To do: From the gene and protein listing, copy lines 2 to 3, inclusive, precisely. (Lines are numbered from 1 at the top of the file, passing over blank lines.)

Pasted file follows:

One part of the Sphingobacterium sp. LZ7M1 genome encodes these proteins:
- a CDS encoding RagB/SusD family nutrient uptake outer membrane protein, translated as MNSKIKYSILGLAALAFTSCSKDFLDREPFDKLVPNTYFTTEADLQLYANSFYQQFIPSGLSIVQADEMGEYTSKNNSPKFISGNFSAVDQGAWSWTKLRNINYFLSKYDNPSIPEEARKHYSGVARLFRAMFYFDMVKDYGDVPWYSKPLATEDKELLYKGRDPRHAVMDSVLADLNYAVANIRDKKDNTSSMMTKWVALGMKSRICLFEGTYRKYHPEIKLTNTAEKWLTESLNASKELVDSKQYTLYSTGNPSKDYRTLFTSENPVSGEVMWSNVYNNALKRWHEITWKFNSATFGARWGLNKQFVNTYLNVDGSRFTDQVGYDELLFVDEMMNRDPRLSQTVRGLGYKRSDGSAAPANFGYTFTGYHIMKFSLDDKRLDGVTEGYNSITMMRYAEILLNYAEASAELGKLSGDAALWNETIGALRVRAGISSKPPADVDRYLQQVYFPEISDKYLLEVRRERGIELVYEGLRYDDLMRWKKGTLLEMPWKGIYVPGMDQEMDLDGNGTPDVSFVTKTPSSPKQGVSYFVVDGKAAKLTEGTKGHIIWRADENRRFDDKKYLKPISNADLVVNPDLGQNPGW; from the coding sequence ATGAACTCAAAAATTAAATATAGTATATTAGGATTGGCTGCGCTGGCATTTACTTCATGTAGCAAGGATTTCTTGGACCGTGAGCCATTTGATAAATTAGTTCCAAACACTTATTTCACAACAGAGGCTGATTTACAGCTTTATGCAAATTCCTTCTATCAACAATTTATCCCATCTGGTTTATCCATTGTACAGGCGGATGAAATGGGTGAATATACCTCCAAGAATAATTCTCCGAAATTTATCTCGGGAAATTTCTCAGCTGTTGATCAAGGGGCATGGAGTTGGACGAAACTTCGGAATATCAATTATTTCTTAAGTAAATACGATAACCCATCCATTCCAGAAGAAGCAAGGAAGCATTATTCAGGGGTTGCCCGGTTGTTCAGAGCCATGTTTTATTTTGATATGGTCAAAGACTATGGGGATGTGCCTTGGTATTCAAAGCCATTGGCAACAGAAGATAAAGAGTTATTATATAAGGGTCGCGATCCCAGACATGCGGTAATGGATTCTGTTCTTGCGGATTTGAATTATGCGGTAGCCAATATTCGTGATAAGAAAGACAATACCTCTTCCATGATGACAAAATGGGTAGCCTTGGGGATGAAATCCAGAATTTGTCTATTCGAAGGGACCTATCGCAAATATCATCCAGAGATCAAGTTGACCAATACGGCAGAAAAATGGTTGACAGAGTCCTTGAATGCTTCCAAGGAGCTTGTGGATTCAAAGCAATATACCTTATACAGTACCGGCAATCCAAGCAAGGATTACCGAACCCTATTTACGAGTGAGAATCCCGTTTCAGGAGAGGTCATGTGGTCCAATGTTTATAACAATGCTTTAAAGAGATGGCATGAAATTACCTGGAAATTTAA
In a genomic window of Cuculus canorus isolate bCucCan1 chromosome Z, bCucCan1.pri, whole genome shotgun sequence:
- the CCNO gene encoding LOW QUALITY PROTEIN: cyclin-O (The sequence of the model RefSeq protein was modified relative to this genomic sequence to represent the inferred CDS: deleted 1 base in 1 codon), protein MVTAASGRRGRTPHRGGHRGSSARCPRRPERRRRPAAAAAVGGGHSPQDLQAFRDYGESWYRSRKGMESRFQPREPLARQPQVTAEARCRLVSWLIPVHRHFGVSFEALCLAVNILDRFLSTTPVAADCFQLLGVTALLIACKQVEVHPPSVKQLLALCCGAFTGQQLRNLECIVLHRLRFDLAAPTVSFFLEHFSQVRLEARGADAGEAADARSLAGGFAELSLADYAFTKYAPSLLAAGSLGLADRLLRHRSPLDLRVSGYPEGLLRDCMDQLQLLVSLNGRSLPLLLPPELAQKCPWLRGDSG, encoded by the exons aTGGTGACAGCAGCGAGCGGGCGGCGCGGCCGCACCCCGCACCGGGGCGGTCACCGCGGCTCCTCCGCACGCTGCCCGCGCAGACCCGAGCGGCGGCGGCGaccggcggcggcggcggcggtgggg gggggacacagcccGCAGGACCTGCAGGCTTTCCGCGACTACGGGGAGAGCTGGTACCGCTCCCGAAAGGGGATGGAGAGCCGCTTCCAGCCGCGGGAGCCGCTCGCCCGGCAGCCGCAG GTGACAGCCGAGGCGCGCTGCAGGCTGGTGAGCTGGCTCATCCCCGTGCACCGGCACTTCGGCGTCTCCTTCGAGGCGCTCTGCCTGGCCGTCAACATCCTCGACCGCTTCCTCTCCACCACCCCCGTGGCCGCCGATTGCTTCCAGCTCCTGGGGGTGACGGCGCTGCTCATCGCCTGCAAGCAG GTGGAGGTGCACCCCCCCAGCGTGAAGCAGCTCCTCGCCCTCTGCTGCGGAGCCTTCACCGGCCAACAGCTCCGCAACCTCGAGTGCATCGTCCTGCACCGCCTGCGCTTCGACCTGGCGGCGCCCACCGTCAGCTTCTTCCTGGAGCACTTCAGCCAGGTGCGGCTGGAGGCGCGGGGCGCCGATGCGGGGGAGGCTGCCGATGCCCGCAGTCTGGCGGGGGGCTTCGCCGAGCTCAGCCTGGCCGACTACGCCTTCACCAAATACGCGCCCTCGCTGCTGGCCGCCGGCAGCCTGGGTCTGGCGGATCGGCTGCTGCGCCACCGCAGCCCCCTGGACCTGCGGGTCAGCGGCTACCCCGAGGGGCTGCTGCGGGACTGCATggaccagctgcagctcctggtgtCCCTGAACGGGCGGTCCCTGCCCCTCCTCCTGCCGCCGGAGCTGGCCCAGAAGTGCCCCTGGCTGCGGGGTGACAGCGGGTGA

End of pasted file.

- a CDS encoding RagB/SusD family nutrient uptake outer membrane protein, translated as MNSKIKYSILGLAALAFTSCSKDFLDREPFDKLVPNTYFTTEADLQLYANSFYQQFIPSGLSIVQADEMGEYTSKNNSPKFISGNFSAVDQGAWSWTKLRNINYFLSKYDNPSIPEEARKHYSGVARLFRAMFYFDMVKDYGDVPWYSKPLATEDKELLYKGRDPRHAVMDSVLADLNYAVANIRDKKDNTSSMMTKWVALGMKSRICLFEGTYRKYHPEIKLTNTAEKWLTESLNASKELVDSKQYTLYSTGNPSKDYRTLFTSENPVSGEVMWSNVYNNALKRWHEITWKFNSATFGARWGLNKQFVNTYLNVDGSRFTDQVGYDELLFVDEMMNRDPRLSQTVRGLGYKRSDGSAAPANFGYTFTGYHIMKFSLDDKRLDGVTEGYNSITMMRYAEILLNYAEASAELGKLSGDAALWNETIGALRVRAGISSKPPADVDRYLQQVYFPEISDKYLLEVRRERGIELVYEGLRYDDLMRWKKGTLLEMPWKGIYVPGMDQEMDLDGNGTPDVSFVTKTPSSPKQGVSYFVVDGKAAKLTEGTKGHIIWRADENRRFDDKKYLKPISNADLVVNPDLGQNPGW; from the coding sequence ATGAACTCAAAAATTAAATATAGTATATTAGGATTGGCTGCGCTGGCATTTACTTCATGTAGCAAGGATTTCTTGGACCGTGAGCCATTTGATAAATTAGTTCCAAACACTTATTTCACAACAGAGGCTGATTTACAGCTTTATGCAAATTCCTTCTATCAACAATTTATCCCATCTGGTTTATCCATTGTACAGGCGGATGAAATGGGTGAATATACCTCCAAGAATAATTCTCCGAAATTTATCTCGGGAAATTTCTCAGCTGTTGATCAAGGGGCATGGAGTTGGACGAAACTTCGGAATATCAATTATTTCTTAAGTAAATACGATAACCCATCCATTCCAGAAGAAGCAAGGAAGCATTATTCAGGGGTTGCCCGGTTGTTCAGAGCCATGTTTTATTTTGATATGGTCAAAGACTATGGGGATGTGCCTTGGTATTCAAAGCCATTGGCAACAGAAGATAAAGAGTTATTATATAAGGGTCGCGATCCCAGACATGCGGTAATGGATTCTGTTCTTGCGGATTTGAATTATGCGGTAGCCAATATTCGTGATAAGAAAGACAATACCTCTTCCATGATGACAAAATGGGTAGCCTTGGGGATGAAATCCAGAATTTGTCTATTCGAAGGGACCTATCGCAAATATCATCCAGAGATCAAGTTGACCAATACGGCAGAAAAATGGTTGACAGAGTCCTTGAATGCTTCCAAGGAGCTTGTGGATTCAAAGCAATATACCTTATACAGTACCGGCAATCCAAGCAAGGATTACCGAACCCTATTTACGAGTGAGAATCCCGTTTCAGGAGAGGTCATGTGGTCCAATGTTTATAACAATGCTTTAAAGAGATGGCATGAAATTACCTGGAAATTTAA
In a genomic window of Cuculus canorus isolate bCucCan1 chromosome Z, bCucCan1.pri, whole genome shotgun sequence: